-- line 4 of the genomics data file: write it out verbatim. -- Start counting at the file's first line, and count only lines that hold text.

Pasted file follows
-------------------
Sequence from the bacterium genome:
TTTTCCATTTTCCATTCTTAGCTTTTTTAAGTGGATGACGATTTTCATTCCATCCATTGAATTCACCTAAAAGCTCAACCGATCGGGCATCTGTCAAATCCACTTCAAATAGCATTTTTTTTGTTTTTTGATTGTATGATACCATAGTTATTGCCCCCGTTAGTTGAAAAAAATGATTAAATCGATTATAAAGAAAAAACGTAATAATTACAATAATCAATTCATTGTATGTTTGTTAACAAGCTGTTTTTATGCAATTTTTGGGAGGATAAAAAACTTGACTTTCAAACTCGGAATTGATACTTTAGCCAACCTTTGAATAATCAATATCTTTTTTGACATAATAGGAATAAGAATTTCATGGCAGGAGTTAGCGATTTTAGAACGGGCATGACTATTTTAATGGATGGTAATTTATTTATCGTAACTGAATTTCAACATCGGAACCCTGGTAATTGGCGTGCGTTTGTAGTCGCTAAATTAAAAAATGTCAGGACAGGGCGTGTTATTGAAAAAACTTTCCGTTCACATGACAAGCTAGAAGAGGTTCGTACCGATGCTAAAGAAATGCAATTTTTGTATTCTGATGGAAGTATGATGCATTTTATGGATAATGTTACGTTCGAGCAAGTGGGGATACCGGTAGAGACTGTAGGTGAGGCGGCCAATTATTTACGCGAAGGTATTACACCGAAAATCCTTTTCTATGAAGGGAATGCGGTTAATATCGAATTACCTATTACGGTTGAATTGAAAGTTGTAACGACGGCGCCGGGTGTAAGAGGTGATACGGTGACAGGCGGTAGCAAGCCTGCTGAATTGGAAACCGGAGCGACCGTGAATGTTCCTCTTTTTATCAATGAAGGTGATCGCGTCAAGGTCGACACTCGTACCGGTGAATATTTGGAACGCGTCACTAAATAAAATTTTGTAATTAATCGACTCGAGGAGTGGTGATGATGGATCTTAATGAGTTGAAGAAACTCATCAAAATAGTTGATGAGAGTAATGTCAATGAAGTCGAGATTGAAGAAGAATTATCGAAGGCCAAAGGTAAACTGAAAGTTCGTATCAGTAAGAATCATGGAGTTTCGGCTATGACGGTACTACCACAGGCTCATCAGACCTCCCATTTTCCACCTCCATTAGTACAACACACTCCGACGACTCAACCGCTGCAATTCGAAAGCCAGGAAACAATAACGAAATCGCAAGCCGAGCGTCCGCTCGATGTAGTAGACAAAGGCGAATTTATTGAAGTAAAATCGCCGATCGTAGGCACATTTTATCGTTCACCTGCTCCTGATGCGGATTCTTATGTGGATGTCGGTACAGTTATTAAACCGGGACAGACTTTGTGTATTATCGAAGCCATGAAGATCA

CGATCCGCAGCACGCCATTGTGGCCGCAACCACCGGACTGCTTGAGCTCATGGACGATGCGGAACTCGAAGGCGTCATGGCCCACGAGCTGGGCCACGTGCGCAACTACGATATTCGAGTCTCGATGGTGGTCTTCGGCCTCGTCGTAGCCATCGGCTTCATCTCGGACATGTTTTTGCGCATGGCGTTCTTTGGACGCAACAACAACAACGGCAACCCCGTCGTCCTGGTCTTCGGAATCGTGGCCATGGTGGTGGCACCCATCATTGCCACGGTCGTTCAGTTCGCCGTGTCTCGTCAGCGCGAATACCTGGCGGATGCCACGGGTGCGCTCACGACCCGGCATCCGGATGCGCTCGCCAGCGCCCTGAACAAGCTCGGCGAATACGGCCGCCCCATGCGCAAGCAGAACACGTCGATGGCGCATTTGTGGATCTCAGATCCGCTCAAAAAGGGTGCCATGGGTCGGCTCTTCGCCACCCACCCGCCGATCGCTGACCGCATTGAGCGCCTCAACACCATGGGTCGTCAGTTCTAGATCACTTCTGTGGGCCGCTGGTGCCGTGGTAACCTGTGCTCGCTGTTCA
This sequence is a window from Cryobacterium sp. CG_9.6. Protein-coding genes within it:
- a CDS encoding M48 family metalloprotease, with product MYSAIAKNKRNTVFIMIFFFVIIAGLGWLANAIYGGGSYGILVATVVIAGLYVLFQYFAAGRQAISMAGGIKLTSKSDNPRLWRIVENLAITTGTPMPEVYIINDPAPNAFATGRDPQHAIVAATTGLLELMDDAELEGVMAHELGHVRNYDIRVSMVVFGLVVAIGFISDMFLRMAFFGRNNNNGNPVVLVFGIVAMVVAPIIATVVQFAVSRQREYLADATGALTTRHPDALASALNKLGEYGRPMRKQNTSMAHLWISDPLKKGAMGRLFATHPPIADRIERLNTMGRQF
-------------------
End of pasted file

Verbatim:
This sequence is a window from Cryobacterium sp. CG_9.6. Protein-coding genes within it: